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The Best Years of Our Lives


What in Hollywood is called a throw-away line,
the line Virginia Mayo delivers into the mirror
as she's turning from fixing her hair to tell
the now-civilian, out-of-work Dana Andrews,
in case he hasn't already received the message,
that she wants a divorce, that she's given him
the best years of her life, which in truth
amount to no more than six months, since the war
has used up most of the time of their marriage.
All the while the next man, Steve Cochran,
another veteran, is waiting in the lobby
of the two rooms, small kitchen, and a bath.
Andrews, anyway, loves someone else, Fredric
March's and Myrna Loy's daughter, the woman
every woman in the audience admires, even if
she's second in the order of virtue to the girl
the boy who's lost his hands in battle loves,
the girl next door, who's waited at the window
as Cathy O'Donnell playing to perfection love.
Everyone in the picture is a veteran of some kind.
What's amazing is that it's less than a year
after the war that the picture's been made,
a story of homecoming, of surviving change,
of what a generation, not so different from
the Lost, has come through, which may be why
my mother, sitting in the bandbox of Piqua's
Little Theater, in nineteen forty-eight, two
years later than the film's first release,
because nothing seems to arrive on time in Ohio,
is crying—she's on my left in a torn seat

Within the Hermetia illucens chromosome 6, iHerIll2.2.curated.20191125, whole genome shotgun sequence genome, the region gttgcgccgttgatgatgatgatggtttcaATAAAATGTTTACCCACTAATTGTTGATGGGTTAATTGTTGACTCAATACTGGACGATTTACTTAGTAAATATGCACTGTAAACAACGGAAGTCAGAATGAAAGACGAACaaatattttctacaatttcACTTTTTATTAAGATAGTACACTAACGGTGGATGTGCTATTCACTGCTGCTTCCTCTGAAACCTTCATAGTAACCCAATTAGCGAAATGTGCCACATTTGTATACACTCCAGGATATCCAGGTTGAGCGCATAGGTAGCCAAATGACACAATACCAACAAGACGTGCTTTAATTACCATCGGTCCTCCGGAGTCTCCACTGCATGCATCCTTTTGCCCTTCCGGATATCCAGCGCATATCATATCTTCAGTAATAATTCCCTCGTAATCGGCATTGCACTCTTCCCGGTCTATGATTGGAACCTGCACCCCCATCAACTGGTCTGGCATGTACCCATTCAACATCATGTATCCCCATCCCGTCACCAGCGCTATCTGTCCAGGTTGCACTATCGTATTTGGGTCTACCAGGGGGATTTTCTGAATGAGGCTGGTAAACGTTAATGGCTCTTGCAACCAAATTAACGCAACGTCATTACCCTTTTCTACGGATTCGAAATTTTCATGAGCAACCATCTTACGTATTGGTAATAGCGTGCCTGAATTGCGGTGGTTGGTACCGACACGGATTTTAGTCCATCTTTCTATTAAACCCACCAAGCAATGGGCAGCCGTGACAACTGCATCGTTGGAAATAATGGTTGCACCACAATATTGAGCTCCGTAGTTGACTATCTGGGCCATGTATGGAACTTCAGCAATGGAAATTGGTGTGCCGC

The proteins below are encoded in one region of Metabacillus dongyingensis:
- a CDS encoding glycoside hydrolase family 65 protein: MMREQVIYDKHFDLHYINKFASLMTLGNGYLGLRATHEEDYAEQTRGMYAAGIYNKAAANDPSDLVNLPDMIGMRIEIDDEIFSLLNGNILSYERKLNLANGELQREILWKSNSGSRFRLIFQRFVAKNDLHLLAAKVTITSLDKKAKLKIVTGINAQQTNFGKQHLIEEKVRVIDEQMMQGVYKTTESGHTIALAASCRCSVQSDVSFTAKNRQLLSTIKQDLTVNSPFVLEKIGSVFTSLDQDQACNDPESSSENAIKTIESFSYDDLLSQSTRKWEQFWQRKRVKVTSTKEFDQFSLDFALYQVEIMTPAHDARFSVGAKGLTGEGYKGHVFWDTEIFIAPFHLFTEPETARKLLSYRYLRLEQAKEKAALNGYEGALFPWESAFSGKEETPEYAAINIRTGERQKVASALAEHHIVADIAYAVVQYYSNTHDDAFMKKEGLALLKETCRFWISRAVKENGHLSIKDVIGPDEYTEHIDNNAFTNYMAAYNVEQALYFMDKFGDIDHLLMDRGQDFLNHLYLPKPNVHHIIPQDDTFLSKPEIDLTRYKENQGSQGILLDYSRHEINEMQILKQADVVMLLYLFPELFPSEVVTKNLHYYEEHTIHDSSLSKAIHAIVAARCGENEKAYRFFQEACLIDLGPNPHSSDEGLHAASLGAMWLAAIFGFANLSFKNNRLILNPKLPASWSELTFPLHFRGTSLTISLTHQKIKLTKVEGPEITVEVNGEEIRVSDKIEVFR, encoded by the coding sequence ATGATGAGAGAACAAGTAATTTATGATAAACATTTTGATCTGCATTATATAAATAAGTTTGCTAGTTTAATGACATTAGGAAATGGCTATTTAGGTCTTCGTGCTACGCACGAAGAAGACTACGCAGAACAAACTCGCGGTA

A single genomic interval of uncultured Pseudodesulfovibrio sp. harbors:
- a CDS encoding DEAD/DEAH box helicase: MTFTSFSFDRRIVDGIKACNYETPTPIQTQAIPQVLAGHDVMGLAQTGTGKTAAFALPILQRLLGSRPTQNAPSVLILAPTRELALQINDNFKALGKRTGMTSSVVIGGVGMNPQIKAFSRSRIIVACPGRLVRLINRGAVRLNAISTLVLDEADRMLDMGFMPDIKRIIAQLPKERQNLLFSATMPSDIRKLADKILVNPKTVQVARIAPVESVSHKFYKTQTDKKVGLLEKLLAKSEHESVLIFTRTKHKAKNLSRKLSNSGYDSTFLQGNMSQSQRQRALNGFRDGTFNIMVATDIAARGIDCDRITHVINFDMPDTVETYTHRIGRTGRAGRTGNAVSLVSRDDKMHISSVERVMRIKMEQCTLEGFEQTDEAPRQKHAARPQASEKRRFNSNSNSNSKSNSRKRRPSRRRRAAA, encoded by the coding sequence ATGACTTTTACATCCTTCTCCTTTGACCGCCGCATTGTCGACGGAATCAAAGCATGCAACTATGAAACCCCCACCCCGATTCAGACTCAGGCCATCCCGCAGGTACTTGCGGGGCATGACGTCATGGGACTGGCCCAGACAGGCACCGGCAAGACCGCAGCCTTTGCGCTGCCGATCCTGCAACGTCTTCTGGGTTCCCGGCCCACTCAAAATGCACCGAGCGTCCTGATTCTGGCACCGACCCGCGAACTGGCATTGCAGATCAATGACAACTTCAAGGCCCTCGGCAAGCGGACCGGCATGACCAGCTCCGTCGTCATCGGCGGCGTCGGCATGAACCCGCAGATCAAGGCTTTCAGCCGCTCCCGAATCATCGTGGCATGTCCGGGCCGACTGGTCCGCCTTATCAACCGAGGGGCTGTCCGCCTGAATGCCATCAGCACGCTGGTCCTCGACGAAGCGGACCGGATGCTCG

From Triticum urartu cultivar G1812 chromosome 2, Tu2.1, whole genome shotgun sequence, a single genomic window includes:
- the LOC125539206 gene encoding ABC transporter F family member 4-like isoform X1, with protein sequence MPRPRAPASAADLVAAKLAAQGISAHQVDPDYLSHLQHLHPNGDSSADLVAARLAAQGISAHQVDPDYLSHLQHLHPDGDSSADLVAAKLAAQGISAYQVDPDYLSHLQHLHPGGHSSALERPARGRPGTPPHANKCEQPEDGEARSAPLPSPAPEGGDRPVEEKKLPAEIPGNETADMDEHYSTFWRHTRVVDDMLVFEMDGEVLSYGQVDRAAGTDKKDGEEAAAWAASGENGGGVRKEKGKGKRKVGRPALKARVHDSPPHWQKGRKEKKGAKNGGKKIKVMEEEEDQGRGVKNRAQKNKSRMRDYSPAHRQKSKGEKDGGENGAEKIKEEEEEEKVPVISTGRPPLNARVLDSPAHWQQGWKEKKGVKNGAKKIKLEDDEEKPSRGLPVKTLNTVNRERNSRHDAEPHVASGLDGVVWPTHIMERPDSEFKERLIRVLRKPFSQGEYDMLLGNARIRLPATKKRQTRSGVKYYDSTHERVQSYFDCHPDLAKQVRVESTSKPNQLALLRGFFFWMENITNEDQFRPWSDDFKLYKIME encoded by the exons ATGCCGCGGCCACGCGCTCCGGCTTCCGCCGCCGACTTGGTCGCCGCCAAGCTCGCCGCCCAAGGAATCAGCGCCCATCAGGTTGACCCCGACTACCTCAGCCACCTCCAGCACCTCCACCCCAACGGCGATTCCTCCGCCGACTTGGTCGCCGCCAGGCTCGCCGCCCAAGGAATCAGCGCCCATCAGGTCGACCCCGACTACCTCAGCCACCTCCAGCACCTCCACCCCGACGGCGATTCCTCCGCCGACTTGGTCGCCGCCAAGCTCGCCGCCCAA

in tears and has been from the opening credits.
I'm nine, and we're a pair, movies once a week
our one night out, my father at the front doors
taking tickets to earn what he can't cutting
lumber. The wisdom of being nine is knowing
feelings, and I can feel something on the screen
pouring out inside the cone of light above our
heads and falling on all of us and through us,
scattered in the space here and there, as if
what we're seeing is more than what we're seeing.
It's hours before the picture ends, hopeful,
with a wedding, the kind of hope, I realize
in my wisdom, adults can't live without, though
my favorite part has less to do with love
than with the cockpit of the B-17 lined up
for junk with hundreds, row on row, like the one
Andrews used to fly in and is inspired to climb
inside again to reminisce the nightmare. He's
come here to these fields that will be suburbs
looking, like my father, for a job, yet finds
himself sitting in the bubble of a bomber,
its glass a net of scars, with the sky-borne
camera and the Friedhofer score bearing down
on him, until the full-on shot shifts like
an assassin coming from behind to show how
vulnerable and like a child he is, but blessed,
at last, by sunlight and the future. It's
a scene to break your heart, so many are.
The lumber my father cut that year almost built
our house, half in the country, half in town.
And he won a car, a Chevy, that he and my mother
drove into another car, and walked away from whole.


Stanley Plumly

American Poetry Review

November / December 2011


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